Why Does The Board of Guide Dogs for the Blind Exist?

Guide dog schools and instructors serve important functions. Non-profits in California and around the country train dogs to be of assistance to the visually impaired. Guide dog instructors help train dogs and assist the visually impaired in effectively utilizing the services of a guide dog. While 49 states have decided that licensing any of this activity is unwarranted, there is one that for half a century has insisted on creating a Board to regulate these: California.

Created in 1948, the Board of Guide Dogs for the Blind has had very little to do. With an annual revenue of ~$300,000 in licensing fees, the Board is charged with licensing guide dog training schools, guide dog instructors and fundraising programs to open new guide dog schools, the Board currently licenses three guide dog schools and just over 100 guide dog instructors and no fundraisers. California is the only state that licenses any of this.

Coupled with the low numbers of schools and instructors actually working in California, the Joint Legislative Sunset Review Committee (JLSRC) had recommended the abolition of the Board in 1997. Cited was that “there appeared to be little problem with unlicensed activity, in part due to the close community related to the activities of the Board’s licensees.” In addition, the JLSRC noted that the Board hadn’t licensed any schools since 1972 (it still hasn’t).

Considering how vital guide dogs are for those who need them, and how costly they are (the Board estimates a trained dog can cost $40,000-60,000), there is every reason to believe that those who seek guide dogs will likely be scrutinizing the capacities of a guide dog before purchasing one. According to the Board, there are 2,000 Californians who own a guide dog.

However, legislation (AB 1546) was passed anyway in 1997, with support from the Department of Consumer Affairs (DCA) to continue the existence of the Board for five more years. Consideration of abolition hasn’t come ever since.

Other states haven’t bothered creating licensing schemes. Private certification organizations such as the International Association of Assistance Dog Partners, the US Council of Dog Guide Schools, and a litany of dog training certification programs already fill the need for oversight. Given that private certification programs exist for those interested in professionally training service dogs and that non-profits effectively train dogs and provide instruction services for visually impaired clients, the need for government licensure is simply unnecessary. This isn’t so in California.

In California, aspiring guide dog instructors must take and pass a written, practical, and oral examination. The first step involves producing a video, a minimum of twenty minutes to a maximum of thirty minutes in length, showing the applicant “interacting with a person who is visually impaired and currently receiving guide dog instruction with a new dog (client).” The “exam facilitator will stop the video” if it runs longer than thirty minutes.

If the video is accepted, the applicant must submit their fingerprints and an application. To do this, you must have had at least three years’ experience (applies largely to out-of-state applicants) or having served as an “apprentice under a licensed instructor or under an instructor in a school” approved by the Board for three years.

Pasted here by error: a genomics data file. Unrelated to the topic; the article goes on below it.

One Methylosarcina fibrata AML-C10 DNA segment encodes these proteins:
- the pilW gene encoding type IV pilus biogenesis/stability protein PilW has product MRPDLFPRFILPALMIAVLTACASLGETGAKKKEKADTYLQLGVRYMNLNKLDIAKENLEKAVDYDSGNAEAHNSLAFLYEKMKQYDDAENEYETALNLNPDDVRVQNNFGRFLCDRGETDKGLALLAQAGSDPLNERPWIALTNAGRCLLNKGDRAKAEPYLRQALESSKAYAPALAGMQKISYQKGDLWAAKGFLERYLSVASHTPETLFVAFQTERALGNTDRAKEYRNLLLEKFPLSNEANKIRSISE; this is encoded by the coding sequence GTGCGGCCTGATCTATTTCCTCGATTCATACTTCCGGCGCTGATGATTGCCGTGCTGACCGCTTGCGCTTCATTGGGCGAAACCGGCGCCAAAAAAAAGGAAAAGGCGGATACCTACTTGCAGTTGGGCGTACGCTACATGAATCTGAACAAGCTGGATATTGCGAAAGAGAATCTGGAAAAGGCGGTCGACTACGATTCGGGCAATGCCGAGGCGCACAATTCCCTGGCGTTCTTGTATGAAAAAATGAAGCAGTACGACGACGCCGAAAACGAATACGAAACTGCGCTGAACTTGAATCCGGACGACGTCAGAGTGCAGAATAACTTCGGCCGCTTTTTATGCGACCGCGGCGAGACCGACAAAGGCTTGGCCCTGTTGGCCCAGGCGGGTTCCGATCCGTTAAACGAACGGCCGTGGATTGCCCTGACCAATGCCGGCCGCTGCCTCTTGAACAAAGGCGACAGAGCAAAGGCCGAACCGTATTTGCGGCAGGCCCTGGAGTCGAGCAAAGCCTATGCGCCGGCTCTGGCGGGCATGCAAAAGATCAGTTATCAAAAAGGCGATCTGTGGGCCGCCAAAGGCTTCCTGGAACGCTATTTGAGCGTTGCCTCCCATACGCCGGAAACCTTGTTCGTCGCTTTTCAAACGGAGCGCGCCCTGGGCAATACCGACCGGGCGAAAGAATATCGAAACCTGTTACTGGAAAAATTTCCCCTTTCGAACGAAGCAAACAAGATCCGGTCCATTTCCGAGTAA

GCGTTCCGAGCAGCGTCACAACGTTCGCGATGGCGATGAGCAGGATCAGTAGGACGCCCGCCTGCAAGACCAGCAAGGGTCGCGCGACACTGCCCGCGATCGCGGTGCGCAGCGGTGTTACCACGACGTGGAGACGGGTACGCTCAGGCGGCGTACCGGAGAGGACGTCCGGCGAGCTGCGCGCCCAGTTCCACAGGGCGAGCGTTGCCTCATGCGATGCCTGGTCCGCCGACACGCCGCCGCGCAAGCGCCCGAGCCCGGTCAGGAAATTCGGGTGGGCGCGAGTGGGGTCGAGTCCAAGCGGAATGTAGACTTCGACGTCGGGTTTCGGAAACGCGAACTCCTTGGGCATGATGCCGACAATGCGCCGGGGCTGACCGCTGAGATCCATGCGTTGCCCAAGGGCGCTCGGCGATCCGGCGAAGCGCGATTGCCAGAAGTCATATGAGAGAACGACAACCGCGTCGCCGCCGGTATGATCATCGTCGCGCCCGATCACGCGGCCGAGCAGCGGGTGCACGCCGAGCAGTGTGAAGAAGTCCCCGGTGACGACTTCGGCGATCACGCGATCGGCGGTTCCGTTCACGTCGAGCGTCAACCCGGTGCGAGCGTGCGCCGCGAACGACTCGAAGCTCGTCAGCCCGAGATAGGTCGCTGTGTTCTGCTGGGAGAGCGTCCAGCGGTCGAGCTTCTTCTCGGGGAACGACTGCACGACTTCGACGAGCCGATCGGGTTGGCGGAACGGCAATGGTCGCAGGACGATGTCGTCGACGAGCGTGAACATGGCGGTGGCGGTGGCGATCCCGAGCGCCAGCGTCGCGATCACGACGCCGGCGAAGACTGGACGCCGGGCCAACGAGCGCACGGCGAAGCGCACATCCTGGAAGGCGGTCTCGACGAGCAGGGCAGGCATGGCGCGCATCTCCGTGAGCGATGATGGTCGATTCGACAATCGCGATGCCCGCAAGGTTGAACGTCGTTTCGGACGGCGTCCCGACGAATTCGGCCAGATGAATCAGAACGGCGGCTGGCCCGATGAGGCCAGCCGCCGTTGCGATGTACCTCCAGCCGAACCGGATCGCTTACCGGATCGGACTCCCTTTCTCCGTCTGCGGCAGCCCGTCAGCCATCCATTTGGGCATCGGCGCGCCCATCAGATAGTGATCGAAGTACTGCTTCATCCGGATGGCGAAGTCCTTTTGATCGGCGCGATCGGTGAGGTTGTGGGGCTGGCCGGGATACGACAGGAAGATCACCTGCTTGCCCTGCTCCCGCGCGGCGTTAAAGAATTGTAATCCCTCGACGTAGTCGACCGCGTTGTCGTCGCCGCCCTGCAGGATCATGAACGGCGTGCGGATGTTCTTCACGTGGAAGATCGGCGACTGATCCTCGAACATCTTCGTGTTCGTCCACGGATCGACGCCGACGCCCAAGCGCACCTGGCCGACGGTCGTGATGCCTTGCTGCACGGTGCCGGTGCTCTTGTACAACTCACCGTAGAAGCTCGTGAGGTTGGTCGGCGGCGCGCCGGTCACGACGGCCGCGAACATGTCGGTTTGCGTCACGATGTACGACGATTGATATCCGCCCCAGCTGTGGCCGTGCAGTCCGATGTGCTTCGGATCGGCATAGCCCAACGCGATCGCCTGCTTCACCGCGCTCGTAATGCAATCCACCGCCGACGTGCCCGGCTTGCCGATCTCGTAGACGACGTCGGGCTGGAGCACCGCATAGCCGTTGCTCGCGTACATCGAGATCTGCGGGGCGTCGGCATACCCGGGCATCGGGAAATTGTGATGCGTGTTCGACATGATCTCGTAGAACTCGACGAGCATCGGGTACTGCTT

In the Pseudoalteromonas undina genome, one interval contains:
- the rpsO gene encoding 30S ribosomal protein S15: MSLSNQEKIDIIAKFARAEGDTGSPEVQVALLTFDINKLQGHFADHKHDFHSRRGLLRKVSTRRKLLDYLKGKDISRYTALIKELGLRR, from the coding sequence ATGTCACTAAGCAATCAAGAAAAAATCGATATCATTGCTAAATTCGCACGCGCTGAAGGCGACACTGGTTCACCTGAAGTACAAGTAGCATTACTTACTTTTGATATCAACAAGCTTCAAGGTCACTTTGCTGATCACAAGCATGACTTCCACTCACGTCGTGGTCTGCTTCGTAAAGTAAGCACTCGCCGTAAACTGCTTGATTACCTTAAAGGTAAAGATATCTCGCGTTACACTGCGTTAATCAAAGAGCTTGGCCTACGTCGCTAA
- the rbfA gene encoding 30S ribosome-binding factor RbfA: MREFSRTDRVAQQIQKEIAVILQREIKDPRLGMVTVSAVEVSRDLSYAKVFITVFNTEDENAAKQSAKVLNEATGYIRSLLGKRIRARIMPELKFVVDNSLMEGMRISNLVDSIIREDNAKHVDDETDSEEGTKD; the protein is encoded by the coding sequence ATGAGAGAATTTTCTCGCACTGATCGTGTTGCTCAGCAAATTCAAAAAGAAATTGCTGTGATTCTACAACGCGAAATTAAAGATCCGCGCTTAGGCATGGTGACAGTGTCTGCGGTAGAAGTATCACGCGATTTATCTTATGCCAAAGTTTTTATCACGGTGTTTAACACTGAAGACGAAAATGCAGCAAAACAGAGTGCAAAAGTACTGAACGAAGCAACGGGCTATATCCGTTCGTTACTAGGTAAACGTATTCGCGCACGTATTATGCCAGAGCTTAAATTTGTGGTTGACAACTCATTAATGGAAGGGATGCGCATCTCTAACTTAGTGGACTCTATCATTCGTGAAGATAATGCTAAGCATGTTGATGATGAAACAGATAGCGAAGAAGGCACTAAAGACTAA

If accepted at this stage, applicants must then take a written exam consisting of 100 multiple-choice questions. If they pass, they return to the testing location the next day to take an oral exam. Upon passing the oral exam, they will be notified if they are to be granted a license within 48 hours. Further, every year, licensees must pay $100 for a license renewal and prove that they completed mandatory Continuing Education.

Unsurprisingly, the Board’s sunset reports only highlight how little it actually does. Though it recently acquired the power to levy $5000 fines on unlicensed guide dog instructors, the most recent sunset report from 2012 shows that it has undertaken no disciplinary actions against anyone. Between 2009 and 2012, it received 4 complaints and on two of them took an average of 17 days to resolve the issue. According to the report, the DCA does not track annual performance for the Board and the Board doesn’t conduct consumer satisfaction surveys. In other words, there hasn’t been a problem of unlicensed trainers or schools and the Board doesn’t even bother to ensure that customers are satisfied.

According to a March 2013 Senate Committee on Business, Professions and Economic Development background paper, the Board has also expanded regulatory authority over informal “follow-up instruction” in recent years. While the Senate Committee raised the point that “some guide dog users have questioned the validity of a law that prohibits unlicensed follow-up instruction in this state,” the Board responded that “follow-up training is guide dog instruction which for consumer protection purposes requires a license” and that “the process for licensure is neither cost prohibitive nor overly burdensome.” In other words, even if you are certified to train guide dogs and have experience helping the visually impaired in using guide dogs, you must still get a license to provide follow-up instruction, or you might face a $5000 fine.

Unfortunately, serious questioning of the existence of the Board has been absent since 1995. It has continued to exist on vague claims that licensing activity “is essential to the health and welfare of blind persons desiring to use guide dogs.” It isn’t. California should follow the lead of every other state in the nation and leave the important work of guide dog training and guide dog instructors to the schools, instructors, and consumers.